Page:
Autonomy-Induced Preference, Budget Reallocation, and Child Health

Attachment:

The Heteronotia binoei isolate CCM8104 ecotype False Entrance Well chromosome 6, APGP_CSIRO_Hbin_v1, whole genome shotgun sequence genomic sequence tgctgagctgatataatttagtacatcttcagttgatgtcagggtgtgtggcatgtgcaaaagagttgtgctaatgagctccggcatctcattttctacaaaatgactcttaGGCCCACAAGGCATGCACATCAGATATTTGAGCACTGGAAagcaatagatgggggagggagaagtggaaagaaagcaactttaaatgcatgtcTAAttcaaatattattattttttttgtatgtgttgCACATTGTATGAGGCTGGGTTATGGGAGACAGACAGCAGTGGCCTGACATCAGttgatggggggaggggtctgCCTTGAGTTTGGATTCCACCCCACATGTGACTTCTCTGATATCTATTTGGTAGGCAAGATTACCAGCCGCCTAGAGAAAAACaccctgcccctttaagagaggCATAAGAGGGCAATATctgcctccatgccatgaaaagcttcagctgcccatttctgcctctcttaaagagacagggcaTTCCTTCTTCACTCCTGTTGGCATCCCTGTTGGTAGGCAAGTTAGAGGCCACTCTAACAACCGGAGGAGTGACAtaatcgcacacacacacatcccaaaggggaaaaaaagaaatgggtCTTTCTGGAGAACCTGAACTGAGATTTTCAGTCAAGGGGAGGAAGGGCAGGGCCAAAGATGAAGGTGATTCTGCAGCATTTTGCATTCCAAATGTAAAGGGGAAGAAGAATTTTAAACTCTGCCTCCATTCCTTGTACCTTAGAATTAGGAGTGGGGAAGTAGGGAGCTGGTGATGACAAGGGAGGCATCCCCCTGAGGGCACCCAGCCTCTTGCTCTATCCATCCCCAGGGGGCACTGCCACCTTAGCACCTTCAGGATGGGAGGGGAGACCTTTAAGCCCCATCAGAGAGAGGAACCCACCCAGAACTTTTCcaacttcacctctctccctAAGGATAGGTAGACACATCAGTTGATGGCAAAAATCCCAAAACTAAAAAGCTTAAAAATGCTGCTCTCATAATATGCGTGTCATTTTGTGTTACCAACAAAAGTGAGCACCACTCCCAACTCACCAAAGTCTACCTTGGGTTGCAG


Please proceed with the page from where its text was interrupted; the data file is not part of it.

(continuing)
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Using traditional health capital model of Grossman (The human capital model of the demand for health. NBER, Working Paper 7078, 1972) and Wagstaff (Bull Econ Res 38(1):93–95,1986a) this paper attempts to fill in the theoretical missing link between mothers’ autonomy and household consumption behavior. We focus specifically on the consumption of child health inputs. In our paper it has been shown that working mothers’ children should be of better health. Further, independent of working status of the mother, higher autonomy always reallocates family budget to induce more consumption of child health inputs. The basic results of our model are further reinforced when autonomy is dependent on mothers’ income. In fact, the income effect derived from our extended model indicates that income-induced autonomy may result in redefining the composite consumption good for the family as an inferior one.